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Does what you say, post or share ruin your career?

Last night, a post to our Facebook page was made by an individual who decided that sexually explicit comments were an appropriate way to express his interest, or disinterest, in the Power Line Technician careers we promote. It amazes me what people will say in public, in private and on social media that could really limit their career path and stall their job search. I have made my fair share of mistakes and have really regretted things I have said in public and private in the past. I now try to live by a golden rule say positive things or don’t say anything at all.
Studies in Canada and internationally have shown that having a network is key to career success; these include friends, family and social networks, not just professional networks. If we have had a little too much alcohol, are tired or do not understand the social norms, we can really rapidly jeopardize our careers.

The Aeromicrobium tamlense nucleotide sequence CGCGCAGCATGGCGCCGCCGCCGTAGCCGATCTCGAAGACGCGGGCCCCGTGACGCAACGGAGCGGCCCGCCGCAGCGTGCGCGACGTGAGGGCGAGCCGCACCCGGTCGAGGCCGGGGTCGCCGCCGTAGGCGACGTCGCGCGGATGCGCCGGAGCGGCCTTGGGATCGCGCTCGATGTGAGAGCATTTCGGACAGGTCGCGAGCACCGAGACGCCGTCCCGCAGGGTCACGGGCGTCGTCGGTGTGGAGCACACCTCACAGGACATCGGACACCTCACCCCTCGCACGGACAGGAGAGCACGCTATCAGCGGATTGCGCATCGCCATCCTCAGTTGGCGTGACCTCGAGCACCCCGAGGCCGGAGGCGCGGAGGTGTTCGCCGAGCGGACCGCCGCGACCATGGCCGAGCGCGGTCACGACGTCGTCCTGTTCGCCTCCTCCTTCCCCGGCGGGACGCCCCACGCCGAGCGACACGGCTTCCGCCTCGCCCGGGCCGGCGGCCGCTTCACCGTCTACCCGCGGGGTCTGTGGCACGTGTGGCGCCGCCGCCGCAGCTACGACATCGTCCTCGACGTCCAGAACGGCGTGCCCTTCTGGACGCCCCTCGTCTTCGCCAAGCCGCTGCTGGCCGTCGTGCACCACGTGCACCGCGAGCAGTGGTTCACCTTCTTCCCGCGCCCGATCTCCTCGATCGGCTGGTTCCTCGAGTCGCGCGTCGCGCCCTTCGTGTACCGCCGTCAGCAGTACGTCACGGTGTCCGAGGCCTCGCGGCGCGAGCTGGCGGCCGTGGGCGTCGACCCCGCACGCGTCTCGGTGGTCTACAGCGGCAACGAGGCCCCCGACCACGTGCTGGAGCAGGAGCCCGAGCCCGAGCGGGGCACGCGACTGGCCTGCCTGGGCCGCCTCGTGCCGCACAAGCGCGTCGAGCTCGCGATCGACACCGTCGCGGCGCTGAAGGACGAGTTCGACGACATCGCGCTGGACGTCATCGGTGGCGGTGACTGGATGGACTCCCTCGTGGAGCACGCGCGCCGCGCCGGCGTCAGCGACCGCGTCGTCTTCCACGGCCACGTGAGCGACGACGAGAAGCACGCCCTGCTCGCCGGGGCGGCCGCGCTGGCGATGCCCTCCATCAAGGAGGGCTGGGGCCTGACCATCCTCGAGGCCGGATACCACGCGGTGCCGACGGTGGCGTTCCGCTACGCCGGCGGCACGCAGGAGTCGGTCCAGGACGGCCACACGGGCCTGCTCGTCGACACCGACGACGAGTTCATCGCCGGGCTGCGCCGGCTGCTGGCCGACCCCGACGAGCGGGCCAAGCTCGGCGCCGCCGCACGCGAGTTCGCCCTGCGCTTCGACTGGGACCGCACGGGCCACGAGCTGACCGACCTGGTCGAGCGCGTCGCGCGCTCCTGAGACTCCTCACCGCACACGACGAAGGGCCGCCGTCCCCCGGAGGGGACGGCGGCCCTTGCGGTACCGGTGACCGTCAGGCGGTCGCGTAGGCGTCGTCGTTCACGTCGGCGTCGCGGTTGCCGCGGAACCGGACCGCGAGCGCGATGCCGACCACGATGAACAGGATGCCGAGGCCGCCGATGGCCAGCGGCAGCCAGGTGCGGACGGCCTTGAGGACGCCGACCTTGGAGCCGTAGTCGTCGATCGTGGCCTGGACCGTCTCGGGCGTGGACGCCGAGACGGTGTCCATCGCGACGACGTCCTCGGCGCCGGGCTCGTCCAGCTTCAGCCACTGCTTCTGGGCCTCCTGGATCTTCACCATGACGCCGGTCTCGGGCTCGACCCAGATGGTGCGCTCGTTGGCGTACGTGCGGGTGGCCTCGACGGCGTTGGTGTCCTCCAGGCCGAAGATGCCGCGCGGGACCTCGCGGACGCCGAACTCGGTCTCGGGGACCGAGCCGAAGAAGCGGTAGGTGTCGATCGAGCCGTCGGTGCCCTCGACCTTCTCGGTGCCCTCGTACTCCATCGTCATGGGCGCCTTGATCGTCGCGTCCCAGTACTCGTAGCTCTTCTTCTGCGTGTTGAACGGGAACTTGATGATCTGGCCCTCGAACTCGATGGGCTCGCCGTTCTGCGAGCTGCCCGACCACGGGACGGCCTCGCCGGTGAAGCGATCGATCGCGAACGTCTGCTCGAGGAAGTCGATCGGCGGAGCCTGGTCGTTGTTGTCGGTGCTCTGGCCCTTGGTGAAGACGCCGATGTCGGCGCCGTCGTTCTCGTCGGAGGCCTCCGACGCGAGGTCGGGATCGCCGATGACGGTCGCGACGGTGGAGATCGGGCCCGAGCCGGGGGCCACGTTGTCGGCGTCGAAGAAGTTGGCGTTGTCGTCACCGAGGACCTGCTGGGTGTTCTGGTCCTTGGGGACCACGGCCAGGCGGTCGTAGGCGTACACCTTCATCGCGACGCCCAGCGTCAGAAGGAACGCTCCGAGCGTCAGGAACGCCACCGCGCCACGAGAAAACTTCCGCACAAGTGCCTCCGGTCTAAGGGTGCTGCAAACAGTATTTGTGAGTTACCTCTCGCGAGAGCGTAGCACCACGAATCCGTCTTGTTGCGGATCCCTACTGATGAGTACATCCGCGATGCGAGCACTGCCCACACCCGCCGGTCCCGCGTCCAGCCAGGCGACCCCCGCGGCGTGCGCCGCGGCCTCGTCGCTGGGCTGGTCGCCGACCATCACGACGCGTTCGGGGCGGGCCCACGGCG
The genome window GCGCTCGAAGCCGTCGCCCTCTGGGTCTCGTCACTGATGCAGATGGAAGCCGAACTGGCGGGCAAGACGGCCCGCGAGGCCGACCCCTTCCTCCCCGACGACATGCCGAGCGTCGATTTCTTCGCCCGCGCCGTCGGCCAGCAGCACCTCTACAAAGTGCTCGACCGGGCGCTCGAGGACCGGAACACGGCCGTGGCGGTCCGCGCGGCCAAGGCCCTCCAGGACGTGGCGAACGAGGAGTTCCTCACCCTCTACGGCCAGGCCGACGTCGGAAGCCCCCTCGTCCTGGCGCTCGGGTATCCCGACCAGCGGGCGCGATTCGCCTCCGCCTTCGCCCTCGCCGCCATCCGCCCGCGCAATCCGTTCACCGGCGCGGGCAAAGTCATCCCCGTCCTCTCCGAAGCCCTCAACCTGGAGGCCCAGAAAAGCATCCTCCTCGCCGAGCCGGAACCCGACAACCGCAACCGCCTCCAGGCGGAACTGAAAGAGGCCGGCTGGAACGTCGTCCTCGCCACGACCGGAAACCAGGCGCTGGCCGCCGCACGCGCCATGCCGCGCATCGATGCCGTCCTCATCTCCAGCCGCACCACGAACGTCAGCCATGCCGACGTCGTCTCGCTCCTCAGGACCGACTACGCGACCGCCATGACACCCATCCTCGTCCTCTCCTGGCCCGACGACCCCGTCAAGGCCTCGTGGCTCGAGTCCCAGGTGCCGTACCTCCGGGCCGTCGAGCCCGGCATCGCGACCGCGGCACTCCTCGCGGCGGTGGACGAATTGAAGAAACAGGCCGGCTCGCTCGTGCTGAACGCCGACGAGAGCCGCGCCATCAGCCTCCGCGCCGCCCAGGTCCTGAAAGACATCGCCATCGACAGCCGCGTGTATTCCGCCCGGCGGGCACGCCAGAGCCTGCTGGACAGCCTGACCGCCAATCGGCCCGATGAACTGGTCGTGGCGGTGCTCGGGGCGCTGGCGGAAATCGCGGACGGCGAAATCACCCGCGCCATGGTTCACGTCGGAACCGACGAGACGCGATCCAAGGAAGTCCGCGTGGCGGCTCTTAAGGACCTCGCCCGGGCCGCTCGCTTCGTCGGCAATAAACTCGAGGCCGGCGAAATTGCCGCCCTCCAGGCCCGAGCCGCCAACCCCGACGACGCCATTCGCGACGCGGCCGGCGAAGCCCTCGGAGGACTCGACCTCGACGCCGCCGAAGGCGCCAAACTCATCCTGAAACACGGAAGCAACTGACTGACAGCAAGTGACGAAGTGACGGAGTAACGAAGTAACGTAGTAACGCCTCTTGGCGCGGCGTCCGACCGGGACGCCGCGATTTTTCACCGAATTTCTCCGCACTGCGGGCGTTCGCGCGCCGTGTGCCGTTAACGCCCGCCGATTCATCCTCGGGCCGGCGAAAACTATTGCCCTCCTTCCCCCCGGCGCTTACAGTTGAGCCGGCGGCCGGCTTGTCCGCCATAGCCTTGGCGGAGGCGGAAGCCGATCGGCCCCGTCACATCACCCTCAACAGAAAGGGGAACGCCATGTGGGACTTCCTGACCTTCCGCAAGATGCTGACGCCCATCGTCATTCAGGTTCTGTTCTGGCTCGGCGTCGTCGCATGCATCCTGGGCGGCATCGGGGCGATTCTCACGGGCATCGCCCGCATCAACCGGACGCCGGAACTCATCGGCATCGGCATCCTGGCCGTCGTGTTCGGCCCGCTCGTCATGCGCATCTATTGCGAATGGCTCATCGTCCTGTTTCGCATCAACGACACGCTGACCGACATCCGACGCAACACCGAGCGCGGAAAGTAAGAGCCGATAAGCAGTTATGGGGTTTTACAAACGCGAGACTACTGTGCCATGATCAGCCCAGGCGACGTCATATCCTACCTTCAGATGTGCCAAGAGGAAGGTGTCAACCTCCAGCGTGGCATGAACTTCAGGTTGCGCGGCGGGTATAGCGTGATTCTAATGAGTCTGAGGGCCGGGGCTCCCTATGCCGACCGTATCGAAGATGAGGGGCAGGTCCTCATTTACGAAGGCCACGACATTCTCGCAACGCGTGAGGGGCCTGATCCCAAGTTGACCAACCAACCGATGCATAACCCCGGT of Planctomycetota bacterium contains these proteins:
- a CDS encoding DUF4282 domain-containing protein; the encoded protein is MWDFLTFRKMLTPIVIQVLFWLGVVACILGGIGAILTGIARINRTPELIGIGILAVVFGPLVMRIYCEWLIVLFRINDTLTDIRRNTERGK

It is not just when cameras are rolling or on social media where we can make mistakes, it is every social interaction from the Hockey dressing room, the soccer field to coffee with a friend, who is a Maintenance Manager and also a hiring decision maker. We need to watch what we say or we can do “Rob Ford” harm to our reputation. One “innocent comment” at a kids sporting event can be all it takes to ruin your own reputation and to be prevented from a promotion such as the jump from Millwright to a Maintenance Supervisor.
Think twice before pressing enter on any comments on social networks, making a joke or sharing a story. The number of negative, hurtful and hateful comments we see on political and sports stories is amazing and will be noticed by others in your network, and employers, if they google your name. I have made many mistakes and by thinking of ways that I can avoid being negative, I hope to be someone friends, family and employers would like to have around them.
Harvard Business Review has an excellent article and audio cast about the value of networking that would benefit all job seekers whether you are an apprentice Heavy Duty Mechanics or a Chief Power Engineers: http://hbr.org/2011/07/managing-yourself-a-smarter-way-to-network/ar/1

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